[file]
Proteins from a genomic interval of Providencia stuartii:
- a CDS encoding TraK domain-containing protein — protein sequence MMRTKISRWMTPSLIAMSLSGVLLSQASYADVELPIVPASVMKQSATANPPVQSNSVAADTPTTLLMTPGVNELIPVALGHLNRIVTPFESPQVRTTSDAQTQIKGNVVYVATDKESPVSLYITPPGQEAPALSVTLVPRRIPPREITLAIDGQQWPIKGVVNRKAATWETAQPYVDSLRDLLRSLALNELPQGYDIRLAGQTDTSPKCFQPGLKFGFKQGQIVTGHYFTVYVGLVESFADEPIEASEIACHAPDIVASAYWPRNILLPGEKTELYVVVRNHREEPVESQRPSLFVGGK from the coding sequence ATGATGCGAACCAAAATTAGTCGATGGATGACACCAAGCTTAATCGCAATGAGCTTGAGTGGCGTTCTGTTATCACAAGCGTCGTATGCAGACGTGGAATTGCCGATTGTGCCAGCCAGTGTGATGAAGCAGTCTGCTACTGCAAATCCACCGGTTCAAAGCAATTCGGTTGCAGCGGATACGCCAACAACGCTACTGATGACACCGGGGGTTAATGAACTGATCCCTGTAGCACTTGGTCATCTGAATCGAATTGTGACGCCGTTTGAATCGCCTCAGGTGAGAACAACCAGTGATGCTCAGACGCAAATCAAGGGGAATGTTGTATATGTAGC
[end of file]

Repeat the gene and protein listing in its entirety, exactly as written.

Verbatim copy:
Proteins from a genomic interval of Providencia stuartii:
- a CDS encoding TraK domain-containing protein — protein sequence MMRTKISRWMTPSLIAMSLSGVLLSQASYADVELPIVPASVMKQSATANPPVQSNSVAADTPTTLLMTPGVNELIPVALGHLNRIVTPFESPQVRTTSDAQTQIKGNVVYVATDKESPVSLYITPPGQEAPALSVTLVPRRIPPREITLAIDGQQWPIKGVVNRKAATWETAQPYVDSLRDLLRSLALNELPQGYDIRLAGQTDTSPKCFQPGLKFGFKQGQIVTGHYFTVYVGLVESFADEPIEASEIACHAPDIVASAYWPRNILLPGEKTELYVVVRNHREEPVESQRPSLFVGGK from the coding sequence ATGATGCGAACCAAAATTAGTCGATGGATGACACCAAGCTTAATCGCAATGAGCTTGAGTGGCGTTCTGTTATCACAAGCGTCGTATGCAGACGTGGAATTGCCGATTGTGCCAGCCAGTGTGATGAAGCAGTCTGCTACTGCAAATCCACCGGTTCAAAGCAATTCGGTTGCAGCGGATACGCCAACAACGCTACTGATGACACCGGGGGTTAATGAACTGATCCCTGTAGCACTTGGTCATCTGAATCGAATTGTGACGCCGTTTGAATCGCCTCAGGTGAGAACAACCAGTGATGCTCAGACGCAAATCAAGGGGAATGTTGTATATGTAGC